This article contains comparison of key thermal and atomic properties of hydrogen and carbon, two comparable chemical elements from the periodic table. It also contains basic descriptions and applications of both elements. Hydrogen vs Carbon.
Hydrogen and Carbon – About Elements
Hydrogen and Carbon – Applications
Hydrogen is versatile and can be utilized in various ways. These multiple uses can be grouped into two large categories. Hydrogen as a feedstock. A role whose importance is being recognized for decades and will continue to grow and evolve. The largest single use of hydrogen in the world is in ammonia manufacture, which consumes about two-thirds of the world’s hydrogen production. Hydrogen is versatile and can be utilized in various ways. These multiple uses can be grouped into two large categories. Hydrogen as a feedstock for further chemical processes. A role whose importance is being recognized for decades and will continue to grow and evolve. And hydrogen as an energy carrier. Hydrogen is also commonly used in power stations as a coolant in generators due to a number of favorable properties that are a direct result of its light diatomic molecules.
The major economic use of carbon other than food and wood is in the form of hydrocarbons, most notably the fossil fuel methane gas and crude oil (petroleum). Graphite and diamonds are two important allotropes of carbon that have wide applications. The uses of carbon and its compounds are extremely varied. It can form alloys with iron, of which the most common is carbon steel. Carbon is a non-metallic element, which is an important alloying element in all ferrous metal based materials. Carbon is always present in metallic alloys, i.e. in all grades of stainless steel and heat resistant alloys. Carbon is a very strong austenitizer and increases the strength of steel. In fact, it is the principal hardening element and is essential to the formation of cementite, Fe3C, pearlite, spheroidite, and iron-carbon martensite. Adding a small amount of non-metallic carbon to iron trades its great ductility for the greater strength. Graphite is combined with clays to form the ‘lead’ used in pencils used for writing and drawing. It is also used as a lubricant and a pigment, as a molding material in glass manufacture, in electrodes for dry batteries and in electroplating and electroforming, in brushes for electric motors and as a neutron moderator in nuclear reactors. Charcoal has been used since earliest times for a large range of purposes including art and medicine, but by far its most important use has been as a metallurgical fuel. Carbon fibers are used where low weight, high stiffness, high conductivity, or where the look of the carbon fiber weave desired.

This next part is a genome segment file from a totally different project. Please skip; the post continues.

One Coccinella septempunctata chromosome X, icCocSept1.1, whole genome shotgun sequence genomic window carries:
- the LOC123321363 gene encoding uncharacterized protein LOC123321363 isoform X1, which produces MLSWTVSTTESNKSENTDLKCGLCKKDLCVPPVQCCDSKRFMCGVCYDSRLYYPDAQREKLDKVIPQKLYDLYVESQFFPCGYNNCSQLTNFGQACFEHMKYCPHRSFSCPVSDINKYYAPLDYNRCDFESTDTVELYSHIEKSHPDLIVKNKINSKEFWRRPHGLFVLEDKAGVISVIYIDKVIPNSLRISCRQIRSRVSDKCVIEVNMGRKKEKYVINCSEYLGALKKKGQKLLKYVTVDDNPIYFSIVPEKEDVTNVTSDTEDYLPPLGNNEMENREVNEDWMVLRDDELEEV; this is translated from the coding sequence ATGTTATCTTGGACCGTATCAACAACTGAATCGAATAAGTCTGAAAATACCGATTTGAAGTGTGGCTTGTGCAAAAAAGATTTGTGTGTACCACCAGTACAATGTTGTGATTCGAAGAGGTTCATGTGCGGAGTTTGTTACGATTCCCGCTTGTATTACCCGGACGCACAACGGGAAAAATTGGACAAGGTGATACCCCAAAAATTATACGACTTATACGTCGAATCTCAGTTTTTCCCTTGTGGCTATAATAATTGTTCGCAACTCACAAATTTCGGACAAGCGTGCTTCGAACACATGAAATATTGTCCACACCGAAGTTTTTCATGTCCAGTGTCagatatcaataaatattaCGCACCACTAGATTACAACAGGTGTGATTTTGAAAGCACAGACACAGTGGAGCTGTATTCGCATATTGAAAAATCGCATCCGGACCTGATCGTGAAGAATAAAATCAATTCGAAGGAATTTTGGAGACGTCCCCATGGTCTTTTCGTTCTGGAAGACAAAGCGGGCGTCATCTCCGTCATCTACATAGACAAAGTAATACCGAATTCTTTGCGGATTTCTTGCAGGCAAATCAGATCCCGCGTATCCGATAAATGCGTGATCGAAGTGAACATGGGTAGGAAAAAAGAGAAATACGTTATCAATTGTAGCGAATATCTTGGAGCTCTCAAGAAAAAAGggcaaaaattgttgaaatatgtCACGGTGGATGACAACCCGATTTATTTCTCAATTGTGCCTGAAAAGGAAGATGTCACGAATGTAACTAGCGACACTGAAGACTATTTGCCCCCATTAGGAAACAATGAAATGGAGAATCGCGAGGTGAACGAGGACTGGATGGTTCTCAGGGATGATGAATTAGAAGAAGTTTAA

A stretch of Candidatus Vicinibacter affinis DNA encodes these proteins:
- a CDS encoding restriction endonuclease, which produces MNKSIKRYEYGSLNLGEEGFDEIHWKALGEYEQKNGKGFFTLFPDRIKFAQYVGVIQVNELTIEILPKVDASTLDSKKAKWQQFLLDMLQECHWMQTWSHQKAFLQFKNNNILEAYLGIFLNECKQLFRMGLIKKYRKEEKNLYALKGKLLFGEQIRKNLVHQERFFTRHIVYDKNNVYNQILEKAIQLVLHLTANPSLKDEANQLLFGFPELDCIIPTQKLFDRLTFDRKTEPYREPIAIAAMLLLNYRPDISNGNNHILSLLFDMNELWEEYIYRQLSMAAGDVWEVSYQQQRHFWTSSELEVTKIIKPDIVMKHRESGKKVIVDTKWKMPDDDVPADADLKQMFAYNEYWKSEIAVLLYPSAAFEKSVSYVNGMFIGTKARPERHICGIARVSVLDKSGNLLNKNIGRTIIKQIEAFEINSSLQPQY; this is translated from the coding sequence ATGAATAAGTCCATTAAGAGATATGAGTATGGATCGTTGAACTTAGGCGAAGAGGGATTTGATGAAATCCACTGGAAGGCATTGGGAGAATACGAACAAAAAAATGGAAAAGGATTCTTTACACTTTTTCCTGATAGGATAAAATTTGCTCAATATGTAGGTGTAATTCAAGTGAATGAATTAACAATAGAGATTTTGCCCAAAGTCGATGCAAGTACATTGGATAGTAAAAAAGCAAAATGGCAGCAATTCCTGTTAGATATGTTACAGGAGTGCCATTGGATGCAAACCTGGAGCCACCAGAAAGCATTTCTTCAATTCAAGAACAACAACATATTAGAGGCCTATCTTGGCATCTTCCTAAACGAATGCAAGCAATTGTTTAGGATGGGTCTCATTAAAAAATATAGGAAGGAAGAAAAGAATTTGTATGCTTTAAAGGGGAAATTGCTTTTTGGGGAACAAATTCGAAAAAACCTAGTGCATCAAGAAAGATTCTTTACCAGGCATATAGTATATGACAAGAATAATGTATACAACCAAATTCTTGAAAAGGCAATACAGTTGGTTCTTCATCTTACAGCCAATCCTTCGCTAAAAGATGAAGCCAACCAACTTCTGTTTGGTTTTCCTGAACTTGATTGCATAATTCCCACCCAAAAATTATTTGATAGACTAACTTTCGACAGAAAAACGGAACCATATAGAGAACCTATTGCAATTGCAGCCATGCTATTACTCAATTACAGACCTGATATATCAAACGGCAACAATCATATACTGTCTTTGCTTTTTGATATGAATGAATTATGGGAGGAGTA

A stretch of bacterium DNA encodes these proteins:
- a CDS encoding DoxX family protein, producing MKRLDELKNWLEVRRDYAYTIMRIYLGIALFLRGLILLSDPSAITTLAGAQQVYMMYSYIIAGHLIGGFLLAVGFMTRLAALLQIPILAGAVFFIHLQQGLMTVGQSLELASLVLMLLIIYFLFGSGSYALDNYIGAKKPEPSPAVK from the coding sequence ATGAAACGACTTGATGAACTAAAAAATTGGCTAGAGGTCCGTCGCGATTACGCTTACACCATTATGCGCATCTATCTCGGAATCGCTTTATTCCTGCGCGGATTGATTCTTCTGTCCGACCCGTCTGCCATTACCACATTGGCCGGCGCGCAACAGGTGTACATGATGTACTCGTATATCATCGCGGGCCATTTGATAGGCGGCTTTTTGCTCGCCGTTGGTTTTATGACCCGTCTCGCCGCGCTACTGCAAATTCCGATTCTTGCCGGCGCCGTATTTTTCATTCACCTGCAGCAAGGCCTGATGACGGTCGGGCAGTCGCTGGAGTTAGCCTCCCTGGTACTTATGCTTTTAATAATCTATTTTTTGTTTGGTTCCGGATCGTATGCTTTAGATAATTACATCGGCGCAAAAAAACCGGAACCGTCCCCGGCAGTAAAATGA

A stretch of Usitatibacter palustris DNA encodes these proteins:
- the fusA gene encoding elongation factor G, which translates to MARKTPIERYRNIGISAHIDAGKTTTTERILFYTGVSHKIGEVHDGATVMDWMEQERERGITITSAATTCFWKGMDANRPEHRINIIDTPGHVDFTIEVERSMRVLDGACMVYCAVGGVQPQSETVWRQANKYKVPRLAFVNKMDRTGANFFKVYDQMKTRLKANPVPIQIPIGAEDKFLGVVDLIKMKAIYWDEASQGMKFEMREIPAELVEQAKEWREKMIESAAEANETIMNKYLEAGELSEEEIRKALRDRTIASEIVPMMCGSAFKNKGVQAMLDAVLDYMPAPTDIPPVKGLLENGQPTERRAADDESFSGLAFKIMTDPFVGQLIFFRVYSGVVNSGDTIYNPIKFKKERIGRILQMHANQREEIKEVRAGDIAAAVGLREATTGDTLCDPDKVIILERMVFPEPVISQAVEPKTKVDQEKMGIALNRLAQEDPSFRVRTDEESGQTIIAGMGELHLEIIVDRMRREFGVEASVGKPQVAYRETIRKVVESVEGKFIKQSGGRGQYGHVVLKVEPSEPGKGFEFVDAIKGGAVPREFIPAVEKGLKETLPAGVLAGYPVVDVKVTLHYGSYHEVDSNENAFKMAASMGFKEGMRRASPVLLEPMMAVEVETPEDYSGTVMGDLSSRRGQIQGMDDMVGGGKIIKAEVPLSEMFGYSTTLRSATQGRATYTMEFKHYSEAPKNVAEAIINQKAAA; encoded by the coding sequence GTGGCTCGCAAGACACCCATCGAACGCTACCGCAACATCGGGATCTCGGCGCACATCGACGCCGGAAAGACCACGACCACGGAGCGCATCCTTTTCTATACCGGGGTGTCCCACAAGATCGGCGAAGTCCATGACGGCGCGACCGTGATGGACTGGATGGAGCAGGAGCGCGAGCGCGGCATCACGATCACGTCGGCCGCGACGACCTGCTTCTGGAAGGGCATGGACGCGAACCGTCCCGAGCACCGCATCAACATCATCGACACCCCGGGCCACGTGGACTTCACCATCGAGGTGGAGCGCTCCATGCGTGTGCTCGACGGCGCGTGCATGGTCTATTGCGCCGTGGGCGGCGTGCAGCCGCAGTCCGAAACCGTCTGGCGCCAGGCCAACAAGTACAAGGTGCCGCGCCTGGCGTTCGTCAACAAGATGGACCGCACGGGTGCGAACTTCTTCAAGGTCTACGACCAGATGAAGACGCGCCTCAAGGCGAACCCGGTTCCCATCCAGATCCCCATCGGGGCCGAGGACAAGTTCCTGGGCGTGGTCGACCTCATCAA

Hydrogen and Carbon – Comparison in Table
|Density||0.00009 g/cm3||2.26 g/cm3|
|Ultimate Tensile Strength||N/A||15 MPa (graphite); 3500 MPa (carbon fiber)|
|Young’s Modulus of Elasticity||N/A||4.1 GPa (graphite); 228 GPa (carbon fiber)|
|Mohs Scale||N/A||0.8 (graphite)|
|Melting Point||-259.1 °C||4099 °C|
|Boiling Point||-252.9 °C||4527 °C|
|Thermal Conductivity||0.1805 W/mK||129 W/mK|
|Thermal Expansion Coefficient||— µm/mK||0.8 µm/mK|
|Specific Heat||14.304 J/g K||0.71 J/g K|
|Heat of Fusion||0.05868 kJ/mol||— kJ/mol|
|Heat of Vaporization||0.44936 kJ/mol||355.8 kJ/mol|